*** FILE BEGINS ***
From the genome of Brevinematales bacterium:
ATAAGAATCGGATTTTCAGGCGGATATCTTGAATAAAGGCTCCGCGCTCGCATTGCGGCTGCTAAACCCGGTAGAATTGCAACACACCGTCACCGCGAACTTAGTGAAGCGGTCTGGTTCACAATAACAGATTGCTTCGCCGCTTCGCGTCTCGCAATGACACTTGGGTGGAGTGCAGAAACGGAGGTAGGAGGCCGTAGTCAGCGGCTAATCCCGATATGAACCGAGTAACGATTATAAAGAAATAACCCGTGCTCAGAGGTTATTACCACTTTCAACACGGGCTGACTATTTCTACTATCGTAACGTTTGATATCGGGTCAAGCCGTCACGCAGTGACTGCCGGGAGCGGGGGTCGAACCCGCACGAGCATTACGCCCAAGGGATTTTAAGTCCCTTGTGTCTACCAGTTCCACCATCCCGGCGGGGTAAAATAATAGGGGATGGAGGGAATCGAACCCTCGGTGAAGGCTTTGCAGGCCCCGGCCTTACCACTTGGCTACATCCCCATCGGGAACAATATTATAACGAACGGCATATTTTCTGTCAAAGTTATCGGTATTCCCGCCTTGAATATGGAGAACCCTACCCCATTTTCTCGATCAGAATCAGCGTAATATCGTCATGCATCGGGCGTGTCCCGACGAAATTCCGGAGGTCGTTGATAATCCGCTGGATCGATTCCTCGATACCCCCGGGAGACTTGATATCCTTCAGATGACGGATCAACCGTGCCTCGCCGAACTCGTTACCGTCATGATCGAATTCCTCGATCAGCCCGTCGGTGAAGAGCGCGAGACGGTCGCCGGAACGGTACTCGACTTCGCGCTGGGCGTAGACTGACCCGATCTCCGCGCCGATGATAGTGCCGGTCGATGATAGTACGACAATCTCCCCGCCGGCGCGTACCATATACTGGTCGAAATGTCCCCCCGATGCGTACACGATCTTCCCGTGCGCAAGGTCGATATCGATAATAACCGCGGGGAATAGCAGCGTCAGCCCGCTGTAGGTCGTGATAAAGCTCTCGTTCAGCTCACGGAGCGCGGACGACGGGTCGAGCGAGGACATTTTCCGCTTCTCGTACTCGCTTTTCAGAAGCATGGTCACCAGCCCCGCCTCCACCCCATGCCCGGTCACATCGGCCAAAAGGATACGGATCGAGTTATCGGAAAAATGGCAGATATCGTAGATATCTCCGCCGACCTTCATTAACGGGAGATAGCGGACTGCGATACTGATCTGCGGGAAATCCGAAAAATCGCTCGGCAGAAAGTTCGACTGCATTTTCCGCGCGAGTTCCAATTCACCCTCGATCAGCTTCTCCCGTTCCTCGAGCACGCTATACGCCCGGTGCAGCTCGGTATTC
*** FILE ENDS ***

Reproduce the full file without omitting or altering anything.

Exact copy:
From the genome of Brevinematales bacterium:
ATAAGAATCGGATTTTCAGGCGGATATCTTGAATAAAGGCTCCGCGCTCGCATTGCGGCTGCTAAACCCGGTAGAATTGCAACACACCGTCACCGCGAACTTAGTGAAGCGGTCTGGTTCACAATAACAGATTGCTTCGCCGCTTCGCGTCTCGCAATGACACTTGGGTGGAGTGCAGAAACGGAGGTAGGAGGCCGTAGTCAGCGGCTAATCCCGATATGAACCGAGTAACGATTATAAAGAAATAACCCGTGCTCAGAGGTTATTACCACTTTCAACACGGGCTGACTATTTCTACTATCGTAACGTTTGATATCGGGTCAAGCCGTCACGCAGTGACTGCCGGGAGCGGGGGTCGAACCCGCACGAGCATTACGCCCAAGGGATTTTAAGTCCCTTGTGTCTACCAGTTCCACCATCCCGGCGGGGTAAAATAATAGGGGATGGAGGGAATCGAACCCTCGGTGAAGGCTTTGCAGGCCCCGGCCTTACCACTTGGCTACATCCCCATCGGGAACAATATTATAACGAACGGCATATTTTCTGTCAAAGTTATCGGTATTCCCGCCTTGAATATGGAGAACCCTACCCCATTTTCTCGATCAGAATCAGCGTAATATCGTCATGCATCGGGCGTGTCCCGACGAAATTCCGGAGGTCGTTGATAATCCGCTGGATCGATTCCTCGATACCCCCGGGAGACTTGATATCCTTCAGATGACGGATCAACCGTGCCTCGCCGAACTCGTTACCGTCATGATCGAATTCCTCGATCAGCCCGTCGGTGAAGAGCGCGAGACGGTCGCCGGAACGGTACTCGACTTCGCGCTGGGCGTAGACTGACCCGATCTCCGCGCCGATGATAGTGCCGGTCGATGATAGTACGACAATCTCCCCGCCGGCGCGTACCATATACTGGTCGAAATGTCCCCCCGATGCGTACACGATCTTCCCGTGCGCAAGGTCGATATCGATAATAACCGCGGGGAATAGCAGCGTCAGCCCGCTGTAGGTCGTGATAAAGCTCTCGTTCAGCTCACGGAGCGCGGACGACGGGTCGAGCGAGGACATTTTCCGCTTCTCGTACTCGCTTTTCAGAAGCATGGTCACCAGCCCCGCCTCCACCCCATGCCCGGTCACATCGGCCAAAAGGATACGGATCGAGTTATCGGAAAAATGGCAGATATCGTAGATATCTCCGCCGACCTTCATTAACGGGAGATAGCGGACTGCGATACTGATCTGCGGGAAATCCGAAAAATCGCTCGGCAGAAAGTTCGACTGCATTTTCCGCGCGAGTTCCAATTCACCCTCGATCAGCTTCTCCCGTTCCTCGAGCACGCTATACGCCCGGTGCAGCTCGGTATTC